The Stone Harbor Bird Sanctuary offers four walking trails open year-round to allow visitors to learn about and observe the various species of birds who life in and around this area. The three trails are the Heron Overlook Path, the Meadow Walk Path, the Holly Path and the Egret Epsy Path. The Heron Overlook and the Meadow Walk Paths are located off 3rd Avenue. These paths take visitors through saltwater wetlands and freshwater meadows. They inclde and a popular heron and egret feeding area.  The Holly and Egret Epsy Paths are located off 2nd Avenue. These paths take visitors through sand dune and an ancient Maritime Forest to a freshwater pond. Visitors will also pass pine trees planted by boyscouts after the 1962 nor’easter that destroyed much of the coast. All paths open year round with the exception of Holly Path which is closed between March and September to encourage a growing population of Night Herons.

Beach Trails

Avalon Dune and Beach Trail (Dune Drive between 44th and 48th Streets)

The Avalon Dune and Beach Trail provides the opportunity to walk through the remnants of a maritime forest. This is important because this type of forest once covered the South Jersey shore barrier islands. Development along the South Jersey shore unfortunately eradicated this natural resource. Fortunately, Avalon still has abundant dunes and forest lands. This means visitors can experience both freshwater and saltwater environments, hardy forest trees, shrubs, grasses, dunes and the beach. As described on their website: “The maritime forest’s trees flourish in the protection afforded them by the dunes providing a shield from the ocean’s energy. As the trail leads closer to the beach, trees become shorter, more stressed and change to trees that can adapt to the salty breezes and heavier winds. Progressively, the trees give way to shrubs that hide behind the protection of the dunes. Finally, the shrubs give way to the dune and marsh grasses that sway continually in the never-ending ocean breezes.”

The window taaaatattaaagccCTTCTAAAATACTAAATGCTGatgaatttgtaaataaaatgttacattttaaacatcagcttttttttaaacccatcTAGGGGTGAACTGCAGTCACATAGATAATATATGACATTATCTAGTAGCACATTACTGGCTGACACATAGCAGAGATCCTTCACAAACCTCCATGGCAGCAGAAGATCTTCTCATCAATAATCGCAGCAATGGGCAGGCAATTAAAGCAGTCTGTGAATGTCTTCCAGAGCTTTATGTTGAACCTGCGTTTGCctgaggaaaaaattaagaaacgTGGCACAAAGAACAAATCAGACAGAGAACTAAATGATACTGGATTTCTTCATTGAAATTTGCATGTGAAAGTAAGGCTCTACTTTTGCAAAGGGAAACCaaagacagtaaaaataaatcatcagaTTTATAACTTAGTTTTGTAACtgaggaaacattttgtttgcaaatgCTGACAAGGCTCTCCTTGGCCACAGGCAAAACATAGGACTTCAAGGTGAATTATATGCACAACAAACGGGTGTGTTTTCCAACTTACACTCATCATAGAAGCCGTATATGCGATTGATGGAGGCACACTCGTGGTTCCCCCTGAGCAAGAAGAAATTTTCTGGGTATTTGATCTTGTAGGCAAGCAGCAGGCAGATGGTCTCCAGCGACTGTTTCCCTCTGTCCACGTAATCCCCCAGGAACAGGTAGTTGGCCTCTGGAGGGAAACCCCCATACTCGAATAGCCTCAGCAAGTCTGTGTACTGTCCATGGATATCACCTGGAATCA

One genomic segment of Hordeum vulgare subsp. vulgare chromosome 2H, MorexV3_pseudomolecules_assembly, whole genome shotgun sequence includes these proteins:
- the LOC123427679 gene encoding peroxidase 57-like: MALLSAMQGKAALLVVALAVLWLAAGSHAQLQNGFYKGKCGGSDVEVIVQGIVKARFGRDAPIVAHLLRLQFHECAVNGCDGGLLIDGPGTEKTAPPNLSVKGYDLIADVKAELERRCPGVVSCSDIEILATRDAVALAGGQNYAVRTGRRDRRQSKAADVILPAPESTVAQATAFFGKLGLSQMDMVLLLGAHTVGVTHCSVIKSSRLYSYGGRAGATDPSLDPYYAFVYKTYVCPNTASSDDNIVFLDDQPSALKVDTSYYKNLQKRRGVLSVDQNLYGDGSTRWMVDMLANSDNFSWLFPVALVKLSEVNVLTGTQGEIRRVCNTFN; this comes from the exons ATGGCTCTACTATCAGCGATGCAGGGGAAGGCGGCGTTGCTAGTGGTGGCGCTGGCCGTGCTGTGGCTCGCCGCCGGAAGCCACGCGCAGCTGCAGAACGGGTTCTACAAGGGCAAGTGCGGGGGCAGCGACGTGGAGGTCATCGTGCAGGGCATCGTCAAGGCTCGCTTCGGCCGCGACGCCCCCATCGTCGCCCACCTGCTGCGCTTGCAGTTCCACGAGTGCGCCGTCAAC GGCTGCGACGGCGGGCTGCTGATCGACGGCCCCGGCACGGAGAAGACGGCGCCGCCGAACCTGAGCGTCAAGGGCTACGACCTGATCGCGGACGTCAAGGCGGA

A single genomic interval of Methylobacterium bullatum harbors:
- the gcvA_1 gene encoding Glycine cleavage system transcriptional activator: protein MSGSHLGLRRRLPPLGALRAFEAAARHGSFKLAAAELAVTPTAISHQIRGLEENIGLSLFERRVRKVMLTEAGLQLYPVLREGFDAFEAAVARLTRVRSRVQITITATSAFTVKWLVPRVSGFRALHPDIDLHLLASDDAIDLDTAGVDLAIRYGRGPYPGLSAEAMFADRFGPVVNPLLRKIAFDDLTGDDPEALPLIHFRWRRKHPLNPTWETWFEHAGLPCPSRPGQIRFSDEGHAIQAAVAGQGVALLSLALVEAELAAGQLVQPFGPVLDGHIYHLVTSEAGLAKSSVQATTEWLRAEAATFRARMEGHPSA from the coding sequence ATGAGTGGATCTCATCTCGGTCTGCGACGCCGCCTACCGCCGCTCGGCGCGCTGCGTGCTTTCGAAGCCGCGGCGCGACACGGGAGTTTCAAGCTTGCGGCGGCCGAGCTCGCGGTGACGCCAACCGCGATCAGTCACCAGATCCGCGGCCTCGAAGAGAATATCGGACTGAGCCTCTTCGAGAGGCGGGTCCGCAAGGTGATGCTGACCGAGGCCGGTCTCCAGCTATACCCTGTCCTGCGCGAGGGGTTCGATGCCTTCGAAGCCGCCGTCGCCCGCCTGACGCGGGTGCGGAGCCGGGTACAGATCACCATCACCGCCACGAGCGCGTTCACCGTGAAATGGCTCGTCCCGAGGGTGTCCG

There are so many ways to connect with nature and wildlife at the shore. For that reason, we hope you check out some of these options. Hopefully you have some time to visit the nature centers, walk the beach trails or check out a museum while you’re here. Learn more about the opportunities to take guided beach walks and guided beachcombing events or the activities that teach you about the shore’s wildlife and animals that live on the beach.